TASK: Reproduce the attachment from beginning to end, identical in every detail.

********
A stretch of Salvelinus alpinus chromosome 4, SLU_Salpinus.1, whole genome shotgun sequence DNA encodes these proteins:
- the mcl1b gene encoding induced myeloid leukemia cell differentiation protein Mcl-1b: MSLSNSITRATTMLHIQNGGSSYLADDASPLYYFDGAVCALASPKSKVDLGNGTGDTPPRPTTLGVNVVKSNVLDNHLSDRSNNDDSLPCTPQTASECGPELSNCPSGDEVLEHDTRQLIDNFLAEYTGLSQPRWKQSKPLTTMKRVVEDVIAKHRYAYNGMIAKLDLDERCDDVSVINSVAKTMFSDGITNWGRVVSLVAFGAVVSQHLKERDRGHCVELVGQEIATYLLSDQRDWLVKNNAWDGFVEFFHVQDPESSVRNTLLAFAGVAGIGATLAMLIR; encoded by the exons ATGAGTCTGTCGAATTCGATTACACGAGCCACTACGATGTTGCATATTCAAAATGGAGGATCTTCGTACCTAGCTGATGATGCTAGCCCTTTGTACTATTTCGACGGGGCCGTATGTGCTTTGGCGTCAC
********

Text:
A stretch of Salvelinus alpinus chromosome 4, SLU_Salpinus.1, whole genome shotgun sequence DNA encodes these proteins:
- the mcl1b gene encoding induced myeloid leukemia cell differentiation protein Mcl-1b: MSLSNSITRATTMLHIQNGGSSYLADDASPLYYFDGAVCALASPKSKVDLGNGTGDTPPRPTTLGVNVVKSNVLDNHLSDRSNNDDSLPCTPQTASECGPELSNCPSGDEVLEHDTRQLIDNFLAEYTGLSQPRWKQSKPLTTMKRVVEDVIAKHRYAYNGMIAKLDLDERCDDVSVINSVAKTMFSDGITNWGRVVSLVAFGAVVSQHLKERDRGHCVELVGQEIATYLLSDQRDWLVKNNAWDGFVEFFHVQDPESSVRNTLLAFAGVAGIGATLAMLIR; encoded by the exons ATGAGTCTGTCGAATTCGATTACACGAGCCACTACGATGTTGCATATTCAAAATGGAGGATCTTCGTACCTAGCTGATGATGCTAGCCCTTTGTACTATTTCGACGGGGCCGTATGTGCTTTGGCGTCAC